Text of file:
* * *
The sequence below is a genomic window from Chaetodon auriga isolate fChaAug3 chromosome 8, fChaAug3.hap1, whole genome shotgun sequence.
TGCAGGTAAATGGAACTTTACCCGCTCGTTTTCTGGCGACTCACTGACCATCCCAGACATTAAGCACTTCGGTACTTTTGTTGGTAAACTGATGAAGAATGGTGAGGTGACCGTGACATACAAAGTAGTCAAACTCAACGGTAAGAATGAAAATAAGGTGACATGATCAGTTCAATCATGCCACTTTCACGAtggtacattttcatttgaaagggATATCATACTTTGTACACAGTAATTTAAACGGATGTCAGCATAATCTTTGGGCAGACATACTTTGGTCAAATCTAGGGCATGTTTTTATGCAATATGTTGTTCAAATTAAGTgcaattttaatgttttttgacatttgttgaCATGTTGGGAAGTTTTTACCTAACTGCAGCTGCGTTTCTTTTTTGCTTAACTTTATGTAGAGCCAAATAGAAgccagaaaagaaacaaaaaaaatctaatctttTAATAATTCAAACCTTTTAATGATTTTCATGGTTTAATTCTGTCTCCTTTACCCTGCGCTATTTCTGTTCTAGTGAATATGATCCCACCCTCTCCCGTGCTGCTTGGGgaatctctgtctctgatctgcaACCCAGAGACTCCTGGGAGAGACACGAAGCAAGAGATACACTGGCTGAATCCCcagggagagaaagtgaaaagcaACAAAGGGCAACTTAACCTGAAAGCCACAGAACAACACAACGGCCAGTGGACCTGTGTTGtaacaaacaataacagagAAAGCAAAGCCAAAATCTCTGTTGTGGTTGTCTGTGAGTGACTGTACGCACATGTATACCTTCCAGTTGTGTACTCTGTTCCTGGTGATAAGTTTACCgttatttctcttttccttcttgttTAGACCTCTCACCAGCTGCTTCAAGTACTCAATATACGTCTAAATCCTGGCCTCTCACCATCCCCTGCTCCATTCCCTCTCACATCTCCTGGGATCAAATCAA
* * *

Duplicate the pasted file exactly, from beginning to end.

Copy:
The sequence below is a genomic window from Chaetodon auriga isolate fChaAug3 chromosome 8, fChaAug3.hap1, whole genome shotgun sequence.
TGCAGGTAAATGGAACTTTACCCGCTCGTTTTCTGGCGACTCACTGACCATCCCAGACATTAAGCACTTCGGTACTTTTGTTGGTAAACTGATGAAGAATGGTGAGGTGACCGTGACATACAAAGTAGTCAAACTCAACGGTAAGAATGAAAATAAGGTGACATGATCAGTTCAATCATGCCACTTTCACGAtggtacattttcatttgaaagggATATCATACTTTGTACACAGTAATTTAAACGGATGTCAGCATAATCTTTGGGCAGACATACTTTGGTCAAATCTAGGGCATGTTTTTATGCAATATGTTGTTCAAATTAAGTgcaattttaatgttttttgacatttgttgaCATGTTGGGAAGTTTTTACCTAACTGCAGCTGCGTTTCTTTTTTGCTTAACTTTATGTAGAGCCAAATAGAAgccagaaaagaaacaaaaaaaatctaatctttTAATAATTCAAACCTTTTAATGATTTTCATGGTTTAATTCTGTCTCCTTTACCCTGCGCTATTTCTGTTCTAGTGAATATGATCCCACCCTCTCCCGTGCTGCTTGGGgaatctctgtctctgatctgcaACCCAGAGACTCCTGGGAGAGACACGAAGCAAGAGATACACTGGCTGAATCCCcagggagagaaagtgaaaagcaACAAAGGGCAACTTAACCTGAAAGCCACAGAACAACACAACGGCCAGTGGACCTGTGTTGtaacaaacaataacagagAAAGCAAAGCCAAAATCTCTGTTGTGGTTGTCTGTGAGTGACTGTACGCACATGTATACCTTCCAGTTGTGTACTCTGTTCCTGGTGATAAGTTTACCgttatttctcttttccttcttgttTAGACCTCTCACCAGCTGCTTCAAGTACTCAATATACGTCTAAATCCTGGCCTCTCACCATCCCCTGCTCCATTCCCTCTCACATCTCCTGGGATCAAATCAA